Last week we asked for prayers for Odie one of two teenage Great Danes living as part of a wonderful family. Odie is going to have an operation for a tumor which may or may not be malignant.
Odie’s diagnosis was a shock because it was Scooby who was the family’s special needs baby. His long legs had stopped working and his parents had to carry him outside to do his business and to move him around his spot on the couch so he was comfortable. He did get plenty of outside time. His Dad pushed him in his own stroller.
While the family’s attention turned to Odie Scooby stayed on the couch comforting his brother. His only unusual behavior was becoming noisy during the night. His Mom kept a baby monitor by him so she could hear if he was having any distress. The last few nights he became noisy several times but settled down after some Mom time.
On Friday I got a text saying a Great Dane friend of mine was arriving. I immediately thought that Odie’s tumor had burst. I put on my robe and stood on top of Enzo’s escalator. I saw this big dog, as big as any I have seen, running faster than the escalator could convey him. But it wasn’t Odie, it was Scooby.
I was very well acquainted with Scooby although I had not met before my passing over the River of Life. Pocket and Odie had become best buds in the last year. My little sister asked me if I could find Odie and Scooby’s angel brother Rusty (and after finding Rusty dozens of other dogs, ferrets, hamsters, birds and other creatures of God who found love under Scooby’s parents’ roof).) On Saturday nights we would all go for some dream fun, cloud jumping, wind surfing, and star kissing. We looked forward to it, especially Scooby, who could once again run like he was a pup.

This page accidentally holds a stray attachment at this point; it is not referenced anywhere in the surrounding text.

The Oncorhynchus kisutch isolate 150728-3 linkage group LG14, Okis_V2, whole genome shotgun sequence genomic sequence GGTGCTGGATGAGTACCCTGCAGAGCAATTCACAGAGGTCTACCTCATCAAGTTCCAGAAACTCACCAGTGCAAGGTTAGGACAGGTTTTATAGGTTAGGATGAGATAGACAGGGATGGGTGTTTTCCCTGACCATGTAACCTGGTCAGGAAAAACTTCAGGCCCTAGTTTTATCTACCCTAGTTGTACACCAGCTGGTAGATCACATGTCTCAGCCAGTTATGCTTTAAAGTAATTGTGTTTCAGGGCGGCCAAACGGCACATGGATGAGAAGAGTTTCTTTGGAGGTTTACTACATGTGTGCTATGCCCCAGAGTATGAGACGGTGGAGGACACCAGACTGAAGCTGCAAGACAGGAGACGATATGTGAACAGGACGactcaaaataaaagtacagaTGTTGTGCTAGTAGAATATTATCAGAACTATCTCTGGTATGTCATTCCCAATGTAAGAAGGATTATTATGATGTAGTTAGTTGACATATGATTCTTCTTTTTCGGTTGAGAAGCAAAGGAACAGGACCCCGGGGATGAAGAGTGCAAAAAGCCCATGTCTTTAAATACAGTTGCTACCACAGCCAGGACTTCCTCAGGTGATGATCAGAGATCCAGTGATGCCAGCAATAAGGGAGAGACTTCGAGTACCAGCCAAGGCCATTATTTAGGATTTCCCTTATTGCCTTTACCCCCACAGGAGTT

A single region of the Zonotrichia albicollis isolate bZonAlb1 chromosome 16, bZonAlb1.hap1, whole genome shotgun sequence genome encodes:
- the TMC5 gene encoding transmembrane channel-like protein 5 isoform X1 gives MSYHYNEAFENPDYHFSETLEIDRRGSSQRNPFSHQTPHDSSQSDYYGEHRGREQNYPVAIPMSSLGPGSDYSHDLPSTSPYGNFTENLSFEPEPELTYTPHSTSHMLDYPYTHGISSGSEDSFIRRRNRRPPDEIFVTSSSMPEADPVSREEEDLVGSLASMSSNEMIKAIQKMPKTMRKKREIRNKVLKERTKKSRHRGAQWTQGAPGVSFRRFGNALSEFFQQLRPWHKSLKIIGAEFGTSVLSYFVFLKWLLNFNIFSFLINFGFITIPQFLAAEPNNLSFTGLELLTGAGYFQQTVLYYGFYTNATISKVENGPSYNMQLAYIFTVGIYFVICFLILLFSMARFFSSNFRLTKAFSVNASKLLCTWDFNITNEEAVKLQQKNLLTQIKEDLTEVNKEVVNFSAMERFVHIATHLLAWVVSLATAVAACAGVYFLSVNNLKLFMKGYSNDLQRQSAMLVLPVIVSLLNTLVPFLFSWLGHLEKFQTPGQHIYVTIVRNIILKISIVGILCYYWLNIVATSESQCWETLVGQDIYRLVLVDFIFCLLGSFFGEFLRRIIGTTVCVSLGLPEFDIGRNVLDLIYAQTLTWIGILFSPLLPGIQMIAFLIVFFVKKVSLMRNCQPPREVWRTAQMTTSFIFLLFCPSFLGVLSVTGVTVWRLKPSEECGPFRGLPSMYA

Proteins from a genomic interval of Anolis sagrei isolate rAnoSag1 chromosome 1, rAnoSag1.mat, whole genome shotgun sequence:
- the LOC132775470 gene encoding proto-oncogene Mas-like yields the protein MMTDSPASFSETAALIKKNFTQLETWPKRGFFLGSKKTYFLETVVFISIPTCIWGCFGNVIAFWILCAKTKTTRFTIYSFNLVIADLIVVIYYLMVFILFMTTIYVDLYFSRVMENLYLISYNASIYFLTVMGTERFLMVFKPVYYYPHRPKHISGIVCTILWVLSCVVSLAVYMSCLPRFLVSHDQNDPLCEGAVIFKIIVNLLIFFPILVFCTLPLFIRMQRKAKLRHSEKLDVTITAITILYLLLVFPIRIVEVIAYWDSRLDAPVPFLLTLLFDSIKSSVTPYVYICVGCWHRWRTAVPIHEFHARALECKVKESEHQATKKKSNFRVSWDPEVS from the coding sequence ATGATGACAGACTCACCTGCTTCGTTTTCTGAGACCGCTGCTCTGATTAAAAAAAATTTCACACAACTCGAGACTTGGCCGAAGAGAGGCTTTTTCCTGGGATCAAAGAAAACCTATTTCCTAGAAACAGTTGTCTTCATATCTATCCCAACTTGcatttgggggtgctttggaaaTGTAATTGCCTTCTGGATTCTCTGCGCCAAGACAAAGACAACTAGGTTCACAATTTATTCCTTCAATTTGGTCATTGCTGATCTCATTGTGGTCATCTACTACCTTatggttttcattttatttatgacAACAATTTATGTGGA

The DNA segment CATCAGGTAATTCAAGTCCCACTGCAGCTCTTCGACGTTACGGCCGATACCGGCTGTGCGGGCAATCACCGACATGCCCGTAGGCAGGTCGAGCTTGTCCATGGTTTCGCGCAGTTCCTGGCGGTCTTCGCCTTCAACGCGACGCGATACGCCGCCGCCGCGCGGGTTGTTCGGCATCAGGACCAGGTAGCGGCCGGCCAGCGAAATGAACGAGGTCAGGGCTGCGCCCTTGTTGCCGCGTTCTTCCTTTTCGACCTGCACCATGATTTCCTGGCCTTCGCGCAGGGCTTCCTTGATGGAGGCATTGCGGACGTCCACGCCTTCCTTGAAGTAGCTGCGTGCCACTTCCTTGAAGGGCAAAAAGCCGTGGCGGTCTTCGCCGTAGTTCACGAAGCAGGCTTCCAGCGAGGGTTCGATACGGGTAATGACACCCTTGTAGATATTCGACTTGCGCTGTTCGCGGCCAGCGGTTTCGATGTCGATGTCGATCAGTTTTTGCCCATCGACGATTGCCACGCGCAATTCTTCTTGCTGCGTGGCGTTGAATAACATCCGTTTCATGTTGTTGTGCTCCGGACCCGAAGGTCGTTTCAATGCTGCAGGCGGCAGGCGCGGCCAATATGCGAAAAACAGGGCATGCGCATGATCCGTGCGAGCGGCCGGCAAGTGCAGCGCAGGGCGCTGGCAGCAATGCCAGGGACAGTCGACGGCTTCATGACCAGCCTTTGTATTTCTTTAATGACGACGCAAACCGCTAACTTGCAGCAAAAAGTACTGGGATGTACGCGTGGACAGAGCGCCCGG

And that is was Scooby was doing now, running like he was a pup. He wrapped his giant legs around and licked me on top of the head. He let me swear him in and then he took off running with Rusty and their menagerie of family. He had to be corralled to get his wings. Scooby is a very large dog and wing fitting is always more difficult on the big dogs but it was done. It usually takes Great Danes quite a while to fly but thanks to our dream visits Scooby took to flying faster than any Great Dane I had ever known.
As is true with all new angels soon Scooby’s thoughts turned back to his mortal life and those he left behind. His devoted, loving caring Mom who had nursed him to the ripe age of 15 and in whose arms he passed from the mortal side of Bridge in the house he loved so much; his father, who pushed Scooby in his stroller through the neighborhood so Scooby could see his friends, and spent long nights awake with him. and his brother Odie, still in need of prayers for his upcoming operation and recovery, now, for the first time in his life an only dog, and missing his brother terribly.
Scooby is young again, and reunited with so many members of his family. It is fitting that we remember him young, playful, a Great Dane in full. And we pray for those who were left behind because it is always hardest on them.
We are all with you Mom, Dad, and Odie. The road of grief is long and difficult but we have all walked it before and will walk it with you until you reach the end.